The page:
Commissioner denies teacher’s retaliation claim

A teacher believes that the district is not complying with our state laws pertaining to serving students with dyslexia. She points this out to district leaders.  The district responds by refusing to allow her to attend a continuing education program for which the teacher had previously been approved.

Would that teacher have a good claim for “retaliation”?

We are seeing an awful lot of cases involving “retaliation” of one kind and another.  In this case the teacher did not file suit—she filed a grievance that was ultimately denied by the school board. Then she appealed that to the T.E.A.  The Commissioner concluded that he did not have jurisdiction to hear the case, thus effectively affirming the board’s decision.

The teacher filed her appeal pursuant to T.E.C. 7.057(a)(1), which grants jurisdiction to the Commissioner if a person claims to be aggrieved by the “school laws of this state.”  In this case, the teacher claimed that she was punished for pointing out how the district was not complying with the school laws of Texas.  What the Commissioner hung his hat on was the fact that the “school laws” of Texas do not specifically say “thou shalt not retaliate against a teacher who complains about your failure to comply with the dyslexia laws.”  Here’s the key part of the decision:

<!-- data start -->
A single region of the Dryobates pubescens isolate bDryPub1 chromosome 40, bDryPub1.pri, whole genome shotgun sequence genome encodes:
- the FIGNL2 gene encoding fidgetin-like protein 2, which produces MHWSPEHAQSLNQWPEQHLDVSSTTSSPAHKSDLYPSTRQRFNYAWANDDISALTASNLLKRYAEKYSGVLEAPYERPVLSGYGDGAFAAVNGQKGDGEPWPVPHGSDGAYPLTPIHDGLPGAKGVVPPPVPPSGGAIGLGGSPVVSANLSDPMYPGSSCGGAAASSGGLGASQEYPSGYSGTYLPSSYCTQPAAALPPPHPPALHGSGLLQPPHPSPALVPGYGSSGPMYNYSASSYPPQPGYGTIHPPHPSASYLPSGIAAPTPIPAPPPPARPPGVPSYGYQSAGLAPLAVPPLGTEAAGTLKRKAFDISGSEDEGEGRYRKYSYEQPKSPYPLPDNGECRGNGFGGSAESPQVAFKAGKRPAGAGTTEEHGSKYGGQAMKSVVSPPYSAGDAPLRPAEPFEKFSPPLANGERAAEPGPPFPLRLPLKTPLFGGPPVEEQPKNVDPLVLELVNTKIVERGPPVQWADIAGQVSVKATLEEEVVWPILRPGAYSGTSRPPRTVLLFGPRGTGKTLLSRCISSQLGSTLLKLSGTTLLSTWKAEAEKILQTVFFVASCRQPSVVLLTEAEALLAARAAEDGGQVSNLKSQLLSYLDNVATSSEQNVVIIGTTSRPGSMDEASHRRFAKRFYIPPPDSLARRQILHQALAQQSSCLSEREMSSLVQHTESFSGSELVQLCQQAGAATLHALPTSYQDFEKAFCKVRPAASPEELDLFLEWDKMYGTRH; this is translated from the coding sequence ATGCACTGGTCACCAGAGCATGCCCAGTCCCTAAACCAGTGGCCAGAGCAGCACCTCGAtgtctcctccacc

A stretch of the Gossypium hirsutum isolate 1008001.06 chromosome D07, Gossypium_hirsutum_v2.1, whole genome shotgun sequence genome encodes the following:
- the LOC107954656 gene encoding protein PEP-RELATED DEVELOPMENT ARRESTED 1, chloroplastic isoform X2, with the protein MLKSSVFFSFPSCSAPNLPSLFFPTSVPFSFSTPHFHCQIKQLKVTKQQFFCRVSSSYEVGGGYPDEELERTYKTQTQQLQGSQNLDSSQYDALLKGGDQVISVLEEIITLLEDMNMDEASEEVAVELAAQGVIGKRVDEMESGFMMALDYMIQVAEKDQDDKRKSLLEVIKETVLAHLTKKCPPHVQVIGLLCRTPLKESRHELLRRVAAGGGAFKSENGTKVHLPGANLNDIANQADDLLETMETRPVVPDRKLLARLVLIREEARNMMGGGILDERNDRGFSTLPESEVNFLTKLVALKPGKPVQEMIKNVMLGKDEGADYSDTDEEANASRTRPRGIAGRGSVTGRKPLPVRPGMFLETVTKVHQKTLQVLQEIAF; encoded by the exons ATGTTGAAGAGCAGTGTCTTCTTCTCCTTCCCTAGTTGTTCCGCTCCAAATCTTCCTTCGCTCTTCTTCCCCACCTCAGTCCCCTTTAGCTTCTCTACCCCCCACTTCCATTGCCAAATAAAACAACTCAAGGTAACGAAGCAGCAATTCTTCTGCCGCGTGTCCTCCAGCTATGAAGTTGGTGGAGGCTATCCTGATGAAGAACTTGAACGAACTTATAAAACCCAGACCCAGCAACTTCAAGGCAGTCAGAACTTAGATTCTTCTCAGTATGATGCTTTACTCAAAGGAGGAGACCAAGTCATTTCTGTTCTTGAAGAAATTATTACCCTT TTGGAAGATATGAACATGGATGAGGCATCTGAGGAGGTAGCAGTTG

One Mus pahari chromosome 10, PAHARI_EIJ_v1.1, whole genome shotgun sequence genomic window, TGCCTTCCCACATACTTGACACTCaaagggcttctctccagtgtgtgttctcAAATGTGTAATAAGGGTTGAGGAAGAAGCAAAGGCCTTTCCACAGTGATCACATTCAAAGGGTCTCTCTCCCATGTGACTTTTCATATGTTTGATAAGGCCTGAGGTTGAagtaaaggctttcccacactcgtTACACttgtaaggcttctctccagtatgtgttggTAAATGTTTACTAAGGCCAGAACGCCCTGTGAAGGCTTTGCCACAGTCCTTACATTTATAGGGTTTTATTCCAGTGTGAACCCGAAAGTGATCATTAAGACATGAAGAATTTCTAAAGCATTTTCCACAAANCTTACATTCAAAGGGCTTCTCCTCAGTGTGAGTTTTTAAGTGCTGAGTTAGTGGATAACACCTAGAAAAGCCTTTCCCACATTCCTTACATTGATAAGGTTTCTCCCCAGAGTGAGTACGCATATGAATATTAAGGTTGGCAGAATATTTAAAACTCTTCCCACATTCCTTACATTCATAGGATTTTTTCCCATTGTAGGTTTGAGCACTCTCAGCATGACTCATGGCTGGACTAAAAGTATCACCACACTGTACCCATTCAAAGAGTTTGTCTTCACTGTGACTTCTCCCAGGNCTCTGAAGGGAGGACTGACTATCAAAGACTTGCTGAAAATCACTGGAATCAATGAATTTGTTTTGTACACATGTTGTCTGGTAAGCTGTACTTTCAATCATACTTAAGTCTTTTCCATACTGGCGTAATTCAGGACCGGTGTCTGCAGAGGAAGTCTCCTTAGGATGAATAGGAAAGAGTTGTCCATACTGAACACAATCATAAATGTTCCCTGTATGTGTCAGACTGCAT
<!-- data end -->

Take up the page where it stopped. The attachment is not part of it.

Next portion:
Petitioner contends that because she pointed out how the district was violating the laws concerning students with dyslexia, that the district took actions against her, such as not allowing her to attend previously approved continuing education.  Assuming that such allegations are true, and such actions are not condoned, the Commissioner lacks jurisdiction.

Petitioner points to several sections of the school laws of this state that concern the proper testing and intervention for students with dyslexia, but none of these statutes or rules provide that it is a violation of the school laws for a school district to retaliate against a teacher who points out that the school district is not following the law.

So the Commissioner reasons that he would have jurisdiction over a retaliation claim only if “the school laws of this state” specifically said that there can be no retaliation against a person who complained about the district’s non-compliance.

Interesting.  The case is Hubble v. Waco ISD, Dkt. No. 014-R10-12-2016, decided by Commissioner Morath on October 6, 2017.